Alex Heighington didn't look through campus brochures to peruse programs or co-op opportunities. For her, it was all about the location.
"I had no idea what I wanted to take, so it was all about getting away," says the 22-year-old from Red Deer, Alta., who had never been east of Quebec.
She started at the University of Prince Edward Island in 2011 after applying based on the vacation stories of her high-school English teacher.
"He told me about his vacation in PEI and how it's just beautifully calm, just an amazing place. How everybody should see it," explains Ms. Heighington.
And while the red-brick buildings, stone pathways and elm trees of UPEI's campus have the palpable charm Ms. Heighington was looking for, she admits her initial ideas of going away to university on PEI were somewhat romanticized.
"I guess I wasn't expecting it to be as small-town as it is," she says of the university with a full-time student population of only 4,400. But she adds quickly, "Not that that's a bad thing at all because I love the small-town feel now."
Selecting a campus location can be part of what makes a productive and positive experience for students, says Melinda Giampietro of Options Solutions Education Consultants.
"It comes down to three things: place, program and personality," she explains. But if location is a priority, she warns that there are many internal and external factors to consider no matter whether the campus is in a big city, small town, or nestled on an island.
- Am I ready to be far from home?
- Will I be bored in a more rural or secluded setting?
- Do I crave anonymity?
- Do I want to spend four years doing co-ops and networking in this location?
- What will be my most academically productive environment?
Urban Campus 1
These campuses are integrated into the fabric of the city, in a downtown location.
Students interested in the hustle and bustle of a large, urban setting in a downtown core might consider this location. Ms. Giampietro says many students thrive in this environment, from those who want to access everything from museums or nightclubs steps from campus, to those who crave the anonymity they can enjoy off-campus.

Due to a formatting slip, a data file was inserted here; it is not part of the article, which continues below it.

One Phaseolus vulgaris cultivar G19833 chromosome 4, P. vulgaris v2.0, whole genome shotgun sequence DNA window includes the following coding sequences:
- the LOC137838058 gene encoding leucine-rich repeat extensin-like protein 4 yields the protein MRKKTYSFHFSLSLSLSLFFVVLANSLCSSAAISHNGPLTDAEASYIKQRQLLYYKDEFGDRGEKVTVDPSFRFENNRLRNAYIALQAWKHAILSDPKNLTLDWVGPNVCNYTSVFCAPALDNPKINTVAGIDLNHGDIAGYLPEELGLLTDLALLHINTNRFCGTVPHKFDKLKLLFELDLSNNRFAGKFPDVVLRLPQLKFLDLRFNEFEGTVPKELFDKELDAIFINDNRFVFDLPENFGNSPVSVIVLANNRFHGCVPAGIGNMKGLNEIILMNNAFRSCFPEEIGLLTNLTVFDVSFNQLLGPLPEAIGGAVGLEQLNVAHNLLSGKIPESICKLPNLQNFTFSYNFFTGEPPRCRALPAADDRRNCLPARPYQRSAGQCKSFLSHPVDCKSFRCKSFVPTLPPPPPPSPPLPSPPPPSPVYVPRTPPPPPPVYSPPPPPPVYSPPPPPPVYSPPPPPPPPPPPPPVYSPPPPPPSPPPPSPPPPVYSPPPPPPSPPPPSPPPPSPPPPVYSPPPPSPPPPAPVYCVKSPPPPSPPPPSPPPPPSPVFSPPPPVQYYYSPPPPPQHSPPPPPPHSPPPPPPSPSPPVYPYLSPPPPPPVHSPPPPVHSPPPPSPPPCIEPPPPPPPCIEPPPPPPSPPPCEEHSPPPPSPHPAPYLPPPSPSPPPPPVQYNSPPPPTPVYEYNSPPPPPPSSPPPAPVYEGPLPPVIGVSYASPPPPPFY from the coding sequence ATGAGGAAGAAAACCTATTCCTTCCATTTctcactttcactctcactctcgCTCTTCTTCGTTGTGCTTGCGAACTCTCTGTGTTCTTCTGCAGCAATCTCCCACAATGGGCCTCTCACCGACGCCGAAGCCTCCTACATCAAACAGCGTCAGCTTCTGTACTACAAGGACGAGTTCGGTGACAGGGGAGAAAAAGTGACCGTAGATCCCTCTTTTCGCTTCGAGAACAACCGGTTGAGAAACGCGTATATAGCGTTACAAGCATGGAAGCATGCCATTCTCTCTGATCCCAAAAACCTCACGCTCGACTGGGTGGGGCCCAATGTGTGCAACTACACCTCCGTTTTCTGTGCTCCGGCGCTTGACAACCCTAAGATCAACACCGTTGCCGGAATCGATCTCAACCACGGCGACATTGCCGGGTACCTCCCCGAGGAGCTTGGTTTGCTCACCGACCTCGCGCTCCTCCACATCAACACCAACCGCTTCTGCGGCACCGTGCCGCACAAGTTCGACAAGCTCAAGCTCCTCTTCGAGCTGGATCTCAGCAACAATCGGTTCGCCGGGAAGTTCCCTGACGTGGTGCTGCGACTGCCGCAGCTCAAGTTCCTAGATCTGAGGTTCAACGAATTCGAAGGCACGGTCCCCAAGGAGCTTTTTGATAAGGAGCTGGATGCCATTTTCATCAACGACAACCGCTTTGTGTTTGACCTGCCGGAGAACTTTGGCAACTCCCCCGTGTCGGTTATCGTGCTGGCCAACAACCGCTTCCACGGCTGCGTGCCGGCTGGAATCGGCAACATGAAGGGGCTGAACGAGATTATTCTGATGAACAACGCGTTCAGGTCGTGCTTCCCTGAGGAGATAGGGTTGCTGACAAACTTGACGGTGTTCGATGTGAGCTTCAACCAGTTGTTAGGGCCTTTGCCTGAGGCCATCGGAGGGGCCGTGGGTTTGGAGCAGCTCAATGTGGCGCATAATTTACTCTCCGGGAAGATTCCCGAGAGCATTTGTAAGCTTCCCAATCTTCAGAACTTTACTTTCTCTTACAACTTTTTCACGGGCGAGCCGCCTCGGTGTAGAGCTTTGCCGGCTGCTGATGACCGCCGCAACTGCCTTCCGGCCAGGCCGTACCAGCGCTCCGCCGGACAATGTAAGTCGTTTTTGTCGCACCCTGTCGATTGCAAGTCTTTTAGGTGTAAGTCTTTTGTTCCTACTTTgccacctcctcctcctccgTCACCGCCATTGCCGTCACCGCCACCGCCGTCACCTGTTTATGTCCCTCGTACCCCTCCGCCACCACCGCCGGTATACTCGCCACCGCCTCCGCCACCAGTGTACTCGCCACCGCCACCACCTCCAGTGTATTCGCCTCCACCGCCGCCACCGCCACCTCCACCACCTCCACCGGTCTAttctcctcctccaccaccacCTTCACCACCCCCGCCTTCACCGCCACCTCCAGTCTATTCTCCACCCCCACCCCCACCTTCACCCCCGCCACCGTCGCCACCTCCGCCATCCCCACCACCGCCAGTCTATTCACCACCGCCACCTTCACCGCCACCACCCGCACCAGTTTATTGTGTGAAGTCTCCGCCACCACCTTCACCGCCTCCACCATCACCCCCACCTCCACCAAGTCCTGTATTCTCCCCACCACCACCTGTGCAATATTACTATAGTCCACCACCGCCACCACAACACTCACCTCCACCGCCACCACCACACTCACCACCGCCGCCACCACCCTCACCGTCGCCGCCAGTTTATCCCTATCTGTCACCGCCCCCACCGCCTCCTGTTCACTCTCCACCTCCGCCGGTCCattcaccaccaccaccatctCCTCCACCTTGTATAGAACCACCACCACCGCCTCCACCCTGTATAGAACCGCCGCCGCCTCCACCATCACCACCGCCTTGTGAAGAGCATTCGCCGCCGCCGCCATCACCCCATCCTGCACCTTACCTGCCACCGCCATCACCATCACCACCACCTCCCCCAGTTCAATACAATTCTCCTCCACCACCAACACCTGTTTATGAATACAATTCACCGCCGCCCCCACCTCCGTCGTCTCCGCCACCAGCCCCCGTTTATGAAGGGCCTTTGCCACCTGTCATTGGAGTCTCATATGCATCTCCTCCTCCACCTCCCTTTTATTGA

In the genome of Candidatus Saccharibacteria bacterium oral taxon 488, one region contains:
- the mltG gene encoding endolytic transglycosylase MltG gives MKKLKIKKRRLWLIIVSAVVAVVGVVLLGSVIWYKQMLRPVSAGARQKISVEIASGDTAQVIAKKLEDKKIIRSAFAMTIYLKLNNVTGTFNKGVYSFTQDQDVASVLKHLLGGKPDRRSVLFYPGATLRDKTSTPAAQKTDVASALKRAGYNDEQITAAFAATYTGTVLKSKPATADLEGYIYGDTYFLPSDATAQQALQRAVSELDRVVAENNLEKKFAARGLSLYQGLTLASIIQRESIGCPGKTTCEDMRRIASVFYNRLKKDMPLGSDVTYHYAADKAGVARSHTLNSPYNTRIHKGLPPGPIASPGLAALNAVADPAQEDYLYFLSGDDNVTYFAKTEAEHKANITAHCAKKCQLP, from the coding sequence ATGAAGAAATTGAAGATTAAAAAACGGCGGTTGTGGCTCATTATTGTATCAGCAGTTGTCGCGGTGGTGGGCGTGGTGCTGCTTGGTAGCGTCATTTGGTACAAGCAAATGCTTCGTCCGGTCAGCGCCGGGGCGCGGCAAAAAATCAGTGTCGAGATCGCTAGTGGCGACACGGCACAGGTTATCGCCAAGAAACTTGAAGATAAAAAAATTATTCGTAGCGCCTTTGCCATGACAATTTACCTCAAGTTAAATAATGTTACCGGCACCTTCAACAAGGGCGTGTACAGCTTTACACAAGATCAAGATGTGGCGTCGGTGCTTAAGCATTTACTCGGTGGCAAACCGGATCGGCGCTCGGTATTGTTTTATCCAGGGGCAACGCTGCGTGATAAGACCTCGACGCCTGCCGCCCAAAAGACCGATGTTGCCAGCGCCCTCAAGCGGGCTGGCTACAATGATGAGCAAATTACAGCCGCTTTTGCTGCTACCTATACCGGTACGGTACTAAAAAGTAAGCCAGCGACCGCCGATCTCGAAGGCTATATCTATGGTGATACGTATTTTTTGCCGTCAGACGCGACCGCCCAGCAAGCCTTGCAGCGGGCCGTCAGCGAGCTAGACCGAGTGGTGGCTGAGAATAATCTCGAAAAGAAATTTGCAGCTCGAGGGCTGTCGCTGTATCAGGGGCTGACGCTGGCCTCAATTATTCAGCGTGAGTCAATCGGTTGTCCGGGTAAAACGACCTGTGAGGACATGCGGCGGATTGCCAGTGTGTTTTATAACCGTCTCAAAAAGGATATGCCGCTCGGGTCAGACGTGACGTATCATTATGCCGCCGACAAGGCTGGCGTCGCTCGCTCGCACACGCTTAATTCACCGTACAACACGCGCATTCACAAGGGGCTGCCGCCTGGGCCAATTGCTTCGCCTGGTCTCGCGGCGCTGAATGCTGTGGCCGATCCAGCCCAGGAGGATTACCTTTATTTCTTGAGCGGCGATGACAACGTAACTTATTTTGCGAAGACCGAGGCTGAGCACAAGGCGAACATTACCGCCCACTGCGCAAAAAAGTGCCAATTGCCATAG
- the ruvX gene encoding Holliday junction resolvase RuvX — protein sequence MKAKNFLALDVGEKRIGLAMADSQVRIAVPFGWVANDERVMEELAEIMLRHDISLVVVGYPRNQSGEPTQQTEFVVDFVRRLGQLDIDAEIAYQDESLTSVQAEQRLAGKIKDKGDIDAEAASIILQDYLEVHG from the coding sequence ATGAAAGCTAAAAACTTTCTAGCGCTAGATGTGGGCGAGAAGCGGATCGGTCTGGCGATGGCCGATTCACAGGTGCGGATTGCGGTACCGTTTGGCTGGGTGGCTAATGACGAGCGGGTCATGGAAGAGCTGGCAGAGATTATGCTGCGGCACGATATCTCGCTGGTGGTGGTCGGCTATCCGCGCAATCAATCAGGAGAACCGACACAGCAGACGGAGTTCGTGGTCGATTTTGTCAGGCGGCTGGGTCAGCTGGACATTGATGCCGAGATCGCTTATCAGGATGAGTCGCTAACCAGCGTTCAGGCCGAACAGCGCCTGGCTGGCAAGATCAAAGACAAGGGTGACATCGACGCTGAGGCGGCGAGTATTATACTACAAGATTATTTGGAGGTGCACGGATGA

But productivity is a major item to consider. The urban setting is full of distractions, so it's important to assess whether you can separate school life from urban life without feeling like you've missed out on either, Ms. Giampietro says.
Urban Campus 2
These universities are located in an urban centre, but the campus is outside the downtown core and often functions as its own mini-city.
This campus life may provide the right balance for the student who wants to access the urban setting of a university, but likes the idea of a more remote location. In the case of students who may feel distracted by the downtown core, the more isolated campus may allow them to dedicate their campus life to education, but still have the option to access all that the city has to offer.
Which university is right for you?
These schools are in an area with a small population and/ or significantly removed from the nearest urban centre.
While these locations often don't offer a wide selection of art galleries or specialty stores, these campuses can often be idyllic and feel comfortable and safe to students.
Some may find this environment too small, but Ms. Giampietro suggests that the small-town feel of these schools could be one of their best qualities as campus-based activities are a large part of the culture.
"I think a lot of those universities … run on heritage and tradition, those are schools that really use their location as a push to build school culture, to build inclusivity," she says. "Those are the kids that wear their sweatshirts on campus."
Island schools are isolated from the mainland.
Ms. Heighington is entering her last year studying diversity and social justice (formerly women's studies) and anthropology at UPEI and says her time here so far has provided her with a sense of community, a picturesque setting and low housing costs. But there's the issue of a job after graduation.
"[PEI] would be such a great place to live afterward, but it's also hard because of the lack of opportunities for jobs after you graduate," she says. "I hope that one day I can retire there or get a cottage or come back for vacations."
Ms. Giampietro says students who are attending any university should consider what is important to them: Is this location selection about having an adventure outside of one's comfort zone? Is it a way to explore a new region? Or are you better to stay and build the network where you want to live long-term?
More stories from the Canadian University Report